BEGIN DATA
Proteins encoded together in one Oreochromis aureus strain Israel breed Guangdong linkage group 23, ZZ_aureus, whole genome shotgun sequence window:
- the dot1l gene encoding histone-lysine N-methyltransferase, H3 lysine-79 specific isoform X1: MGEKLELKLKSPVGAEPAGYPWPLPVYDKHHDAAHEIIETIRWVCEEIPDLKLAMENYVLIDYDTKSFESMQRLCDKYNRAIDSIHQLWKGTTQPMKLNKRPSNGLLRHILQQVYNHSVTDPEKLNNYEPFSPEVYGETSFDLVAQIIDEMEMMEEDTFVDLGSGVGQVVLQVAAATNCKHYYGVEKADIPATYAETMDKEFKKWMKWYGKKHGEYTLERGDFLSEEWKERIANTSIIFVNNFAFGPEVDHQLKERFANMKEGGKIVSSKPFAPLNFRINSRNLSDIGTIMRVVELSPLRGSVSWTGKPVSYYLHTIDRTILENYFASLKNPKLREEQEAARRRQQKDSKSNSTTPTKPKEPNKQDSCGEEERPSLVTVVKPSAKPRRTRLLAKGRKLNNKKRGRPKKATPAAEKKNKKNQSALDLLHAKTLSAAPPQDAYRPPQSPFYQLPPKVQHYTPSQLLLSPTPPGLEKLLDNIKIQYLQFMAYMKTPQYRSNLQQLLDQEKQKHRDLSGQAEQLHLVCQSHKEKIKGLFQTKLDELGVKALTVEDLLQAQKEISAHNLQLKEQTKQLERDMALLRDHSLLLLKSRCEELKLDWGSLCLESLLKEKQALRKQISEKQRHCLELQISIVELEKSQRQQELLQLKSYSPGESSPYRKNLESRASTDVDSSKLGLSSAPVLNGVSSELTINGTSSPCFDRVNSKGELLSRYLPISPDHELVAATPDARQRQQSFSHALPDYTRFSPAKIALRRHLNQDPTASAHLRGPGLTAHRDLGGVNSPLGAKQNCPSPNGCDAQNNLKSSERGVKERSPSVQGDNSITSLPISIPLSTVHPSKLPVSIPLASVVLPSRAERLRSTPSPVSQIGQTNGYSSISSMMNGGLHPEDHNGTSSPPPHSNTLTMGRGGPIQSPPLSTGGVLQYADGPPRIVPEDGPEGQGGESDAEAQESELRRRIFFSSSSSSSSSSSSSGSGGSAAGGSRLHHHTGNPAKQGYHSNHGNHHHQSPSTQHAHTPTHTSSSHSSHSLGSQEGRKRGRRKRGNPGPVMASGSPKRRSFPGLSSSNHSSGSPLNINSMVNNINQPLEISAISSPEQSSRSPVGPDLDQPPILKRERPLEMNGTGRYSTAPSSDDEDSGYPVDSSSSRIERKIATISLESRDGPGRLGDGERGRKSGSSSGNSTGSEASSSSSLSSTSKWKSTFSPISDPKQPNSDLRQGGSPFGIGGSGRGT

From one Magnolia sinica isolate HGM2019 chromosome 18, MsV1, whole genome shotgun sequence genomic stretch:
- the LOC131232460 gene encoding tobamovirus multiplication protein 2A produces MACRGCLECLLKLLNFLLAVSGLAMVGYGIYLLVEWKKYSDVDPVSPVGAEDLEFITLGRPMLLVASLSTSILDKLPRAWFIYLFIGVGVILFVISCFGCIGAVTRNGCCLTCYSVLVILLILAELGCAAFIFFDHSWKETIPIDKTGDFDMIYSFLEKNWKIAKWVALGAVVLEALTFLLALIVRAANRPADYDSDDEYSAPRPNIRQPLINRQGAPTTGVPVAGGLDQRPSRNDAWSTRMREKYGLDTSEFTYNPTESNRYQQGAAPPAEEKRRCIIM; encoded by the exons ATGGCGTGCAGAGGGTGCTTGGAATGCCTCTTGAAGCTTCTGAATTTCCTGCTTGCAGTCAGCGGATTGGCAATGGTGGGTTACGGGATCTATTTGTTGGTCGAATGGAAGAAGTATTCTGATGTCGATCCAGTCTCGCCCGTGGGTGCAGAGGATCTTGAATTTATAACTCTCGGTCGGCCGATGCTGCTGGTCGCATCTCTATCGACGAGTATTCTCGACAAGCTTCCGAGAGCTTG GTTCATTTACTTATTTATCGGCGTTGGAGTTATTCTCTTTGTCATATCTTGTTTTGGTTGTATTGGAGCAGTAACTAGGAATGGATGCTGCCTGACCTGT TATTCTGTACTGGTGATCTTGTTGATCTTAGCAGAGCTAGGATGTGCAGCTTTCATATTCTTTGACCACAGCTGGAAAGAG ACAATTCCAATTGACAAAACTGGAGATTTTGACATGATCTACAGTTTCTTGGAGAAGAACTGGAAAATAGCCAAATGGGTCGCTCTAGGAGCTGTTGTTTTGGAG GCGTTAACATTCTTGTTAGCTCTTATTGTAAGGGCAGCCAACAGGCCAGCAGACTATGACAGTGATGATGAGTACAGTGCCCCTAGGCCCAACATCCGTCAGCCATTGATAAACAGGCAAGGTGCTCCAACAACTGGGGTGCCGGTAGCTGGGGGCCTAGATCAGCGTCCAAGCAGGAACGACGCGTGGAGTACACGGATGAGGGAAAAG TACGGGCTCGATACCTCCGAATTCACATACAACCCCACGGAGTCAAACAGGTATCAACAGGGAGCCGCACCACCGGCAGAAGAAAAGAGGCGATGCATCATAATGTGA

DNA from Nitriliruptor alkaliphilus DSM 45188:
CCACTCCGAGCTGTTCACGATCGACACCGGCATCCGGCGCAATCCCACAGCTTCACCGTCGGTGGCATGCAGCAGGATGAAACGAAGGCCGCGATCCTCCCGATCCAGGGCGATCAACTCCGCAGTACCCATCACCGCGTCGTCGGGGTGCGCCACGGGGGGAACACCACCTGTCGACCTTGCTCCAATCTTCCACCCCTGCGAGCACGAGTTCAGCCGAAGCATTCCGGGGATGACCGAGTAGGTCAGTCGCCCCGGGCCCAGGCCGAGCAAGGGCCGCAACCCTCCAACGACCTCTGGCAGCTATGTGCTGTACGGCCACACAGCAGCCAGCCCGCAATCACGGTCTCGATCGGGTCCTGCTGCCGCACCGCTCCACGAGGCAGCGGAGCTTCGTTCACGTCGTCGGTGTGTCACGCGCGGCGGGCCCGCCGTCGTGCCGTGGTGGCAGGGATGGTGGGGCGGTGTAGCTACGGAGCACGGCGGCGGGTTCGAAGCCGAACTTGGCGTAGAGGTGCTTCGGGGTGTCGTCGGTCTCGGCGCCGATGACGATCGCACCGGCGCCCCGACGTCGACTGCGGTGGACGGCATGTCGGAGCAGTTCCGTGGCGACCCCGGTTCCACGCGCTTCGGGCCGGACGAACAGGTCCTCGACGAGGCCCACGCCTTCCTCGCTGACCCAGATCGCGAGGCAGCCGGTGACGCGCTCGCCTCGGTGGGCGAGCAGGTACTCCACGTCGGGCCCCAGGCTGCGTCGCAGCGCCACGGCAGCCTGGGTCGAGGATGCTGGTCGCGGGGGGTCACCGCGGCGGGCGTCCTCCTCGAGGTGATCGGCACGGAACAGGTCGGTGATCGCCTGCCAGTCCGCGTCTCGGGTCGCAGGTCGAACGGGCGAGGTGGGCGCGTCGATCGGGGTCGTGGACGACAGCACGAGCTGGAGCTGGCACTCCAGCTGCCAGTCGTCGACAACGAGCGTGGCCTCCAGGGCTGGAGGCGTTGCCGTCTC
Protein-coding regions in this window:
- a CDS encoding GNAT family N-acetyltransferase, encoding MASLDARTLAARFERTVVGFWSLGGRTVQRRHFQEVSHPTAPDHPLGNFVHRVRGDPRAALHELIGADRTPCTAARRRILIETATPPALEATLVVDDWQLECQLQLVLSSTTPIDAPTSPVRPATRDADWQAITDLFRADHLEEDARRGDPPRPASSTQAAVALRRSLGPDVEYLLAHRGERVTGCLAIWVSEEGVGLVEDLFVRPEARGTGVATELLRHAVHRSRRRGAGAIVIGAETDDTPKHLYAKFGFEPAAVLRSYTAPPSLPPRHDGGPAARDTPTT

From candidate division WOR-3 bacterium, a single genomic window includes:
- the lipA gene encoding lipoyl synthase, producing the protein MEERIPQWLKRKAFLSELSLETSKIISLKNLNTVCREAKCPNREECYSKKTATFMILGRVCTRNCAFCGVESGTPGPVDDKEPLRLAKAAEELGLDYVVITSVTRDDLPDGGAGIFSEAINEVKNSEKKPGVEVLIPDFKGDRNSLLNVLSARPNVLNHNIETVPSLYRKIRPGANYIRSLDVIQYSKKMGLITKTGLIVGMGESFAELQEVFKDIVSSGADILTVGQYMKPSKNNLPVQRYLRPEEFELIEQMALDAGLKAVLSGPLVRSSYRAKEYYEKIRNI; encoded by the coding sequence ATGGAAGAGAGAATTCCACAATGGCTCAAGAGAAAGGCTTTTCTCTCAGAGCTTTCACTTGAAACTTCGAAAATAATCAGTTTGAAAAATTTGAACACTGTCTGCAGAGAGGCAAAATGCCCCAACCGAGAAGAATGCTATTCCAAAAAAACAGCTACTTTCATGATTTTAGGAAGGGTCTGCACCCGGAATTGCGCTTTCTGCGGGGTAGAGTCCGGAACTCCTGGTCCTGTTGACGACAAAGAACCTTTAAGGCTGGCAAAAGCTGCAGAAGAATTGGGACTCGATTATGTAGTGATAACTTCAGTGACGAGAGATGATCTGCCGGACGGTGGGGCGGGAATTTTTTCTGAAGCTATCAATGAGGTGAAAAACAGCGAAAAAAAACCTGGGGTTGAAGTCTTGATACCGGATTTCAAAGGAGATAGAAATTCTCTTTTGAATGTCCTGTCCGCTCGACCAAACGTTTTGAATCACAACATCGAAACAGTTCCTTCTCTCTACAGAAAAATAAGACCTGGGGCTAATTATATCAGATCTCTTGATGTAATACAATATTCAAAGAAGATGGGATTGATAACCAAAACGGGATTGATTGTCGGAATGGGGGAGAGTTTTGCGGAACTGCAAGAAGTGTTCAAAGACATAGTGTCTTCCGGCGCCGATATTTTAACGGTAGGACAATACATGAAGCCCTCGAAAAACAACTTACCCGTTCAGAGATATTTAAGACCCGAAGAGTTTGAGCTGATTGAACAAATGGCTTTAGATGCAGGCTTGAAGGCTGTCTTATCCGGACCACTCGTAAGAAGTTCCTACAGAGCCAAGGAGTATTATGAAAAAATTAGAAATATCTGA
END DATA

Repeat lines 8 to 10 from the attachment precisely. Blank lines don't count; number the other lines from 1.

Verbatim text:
- a CDS encoding GNAT family N-acetyltransferase, encoding MASLDARTLAARFERTVVGFWSLGGRTVQRRHFQEVSHPTAPDHPLGNFVHRVRGDPRAALHELIGADRTPCTAARRRILIETATPPALEATLVVDDWQLECQLQLVLSSTTPIDAPTSPVRPATRDADWQAITDLFRADHLEEDARRGDPPRPASSTQAAVALRRSLGPDVEYLLAHRGERVTGCLAIWVSEEGVGLVEDLFVRPEARGTGVATELLRHAVHRSRRRGAGAIVIGAETDDTPKHLYAKFGFEPAAVLRSYTAPPSLPPRHDGGPAARDTPTT

From candidate division WOR-3 bacterium, a single genomic window includes:
- the lipA gene encoding lipoyl synthase, producing the protein MEERIPQWLKRKAFLSELSLETSKIISLKNLNTVCREAKCPNREECYSKKTATFMILGRVCTRNCAFCGVESGTPGPVDDKEPLRLAKAAEELGLDYVVITSVTRDDLPDGGAGIFSEAINEVKNSEKKPGVEVLIPDFKGDRNSLLNVLSARPNVLNHNIETVPSLYRKIRPGANYIRSLDVIQYSKKMGLITKTGLIVGMGESFAELQEVFKDIVSSGADILTVGQYMKPSKNNLPVQRYLRPEEFELIEQMALDAGLKAVLSGPLVRSSYRAKEYYEKIRNI; encoded by the coding sequence ATGGAAGAGAGAATTCCACAATGGCTCAAGAGAAAGGCTTTTCTCTCAGAGCTTTCACTTGAAACTTCGAAAATAATCAGTTTGAAAAATTTGAACACTGTCTGCAGAGAGGCAAAATGCCCCAACCGAGAAGAATGCTATTCCAAAAAAACAGCTACTTTCATGATTTTAGGAAGGGTCTGCACCCGGAATTGCGCTTTCTGCGGGGTAGAGTCCGGAACTCCTGGTCCTGTTGACGACAAAGAACCTTTAAGGCTGGCAAAAGCTGCAGAAGAATTGGGACTCGATTATGTAGTGATAACTTCAGTGACGAGAGATGATCTGCCGGACGGTGGGGCGGGAATTTTTTCTGAAGCTATCAATGAGGTGAAAAACAGCGAAAAAAAACCTGGGGTTGAAGTCTTGATACCGGATTTCAAAGGAGATAGAAATTCTCTTTTGAATGTCCTGTCCGCTCGACCAAACGTTTTGAATCACAACATCGAAACAGTTCCTTCTCTCTACAGAAAAATAAGACCTGGGGCTAATTATATCAGATCTCTTGATGTAATACAATATTCAAAGAAGATGGGATTGATAACCAAAACGGGATTGATTGTCGGAATGGGGGAGAGTTTTGCGGAACTGCAAGAAGTGTTCAAAGACATAGTGTCTTCCGGCGCCGATATTTTAACGGTAGGACAATACATGAAGCCCTCGAAAAACAACTTACCCGTTCAGAGATATTTAAGACCCGAAGAGTTTGAGCTGATTGAACAAATGGCTTTAGATGCAGGCTTGAAGGCTGTCTTATCCGGACCACTCGTAAGAAGTTCCTACAGAGCCAAGGAGTATTATGAAAAAATTAGAAATATCTGA